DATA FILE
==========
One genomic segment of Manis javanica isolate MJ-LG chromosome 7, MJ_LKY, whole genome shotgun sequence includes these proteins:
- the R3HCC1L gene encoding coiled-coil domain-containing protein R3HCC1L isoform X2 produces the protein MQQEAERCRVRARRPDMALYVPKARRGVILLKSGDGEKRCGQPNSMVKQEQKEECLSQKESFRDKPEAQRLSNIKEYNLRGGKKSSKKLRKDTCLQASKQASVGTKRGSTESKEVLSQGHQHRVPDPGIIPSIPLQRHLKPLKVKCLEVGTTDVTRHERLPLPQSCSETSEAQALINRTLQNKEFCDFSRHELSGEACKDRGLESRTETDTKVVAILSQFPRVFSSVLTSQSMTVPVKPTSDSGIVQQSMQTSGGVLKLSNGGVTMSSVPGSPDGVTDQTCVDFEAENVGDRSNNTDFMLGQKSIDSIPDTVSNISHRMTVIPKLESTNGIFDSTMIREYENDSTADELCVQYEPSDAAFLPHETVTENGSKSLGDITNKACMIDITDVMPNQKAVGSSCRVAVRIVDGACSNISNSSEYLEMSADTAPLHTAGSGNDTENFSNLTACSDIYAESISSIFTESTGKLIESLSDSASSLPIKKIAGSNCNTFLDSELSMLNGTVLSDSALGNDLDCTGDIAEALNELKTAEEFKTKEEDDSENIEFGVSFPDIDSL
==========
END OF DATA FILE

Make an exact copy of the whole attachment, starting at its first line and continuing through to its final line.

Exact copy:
One genomic segment of Manis javanica isolate MJ-LG chromosome 7, MJ_LKY, whole genome shotgun sequence includes these proteins:
- the R3HCC1L gene encoding coiled-coil domain-containing protein R3HCC1L isoform X2 produces the protein MQQEAERCRVRARRPDMALYVPKARRGVILLKSGDGEKRCGQPNSMVKQEQKEECLSQKESFRDKPEAQRLSNIKEYNLRGGKKSSKKLRKDTCLQASKQASVGTKRGSTESKEVLSQGHQHRVPDPGIIPSIPLQRHLKPLKVKCLEVGTTDVTRHERLPLPQSCSETSEAQALINRTLQNKEFCDFSRHELSGEACKDRGLESRTETDTKVVAILSQFPRVFSSVLTSQSMTVPVKPTSDSGIVQQSMQTSGGVLKLSNGGVTMSSVPGSPDGVTDQTCVDFEAENVGDRSNNTDFMLGQKSIDSIPDTVSNISHRMTVIPKLESTNGIFDSTMIREYENDSTADELCVQYEPSDAAFLPHETVTENGSKSLGDITNKACMIDITDVMPNQKAVGSSCRVAVRIVDGACSNISNSSEYLEMSADTAPLHTAGSGNDTENFSNLTACSDIYAESISSIFTESTGKLIESLSDSASSLPIKKIAGSNCNTFLDSELSMLNGTVLSDSALGNDLDCTGDIAEALNELKTAEEFKTKEEDDSENIEFGVSFPDIDSL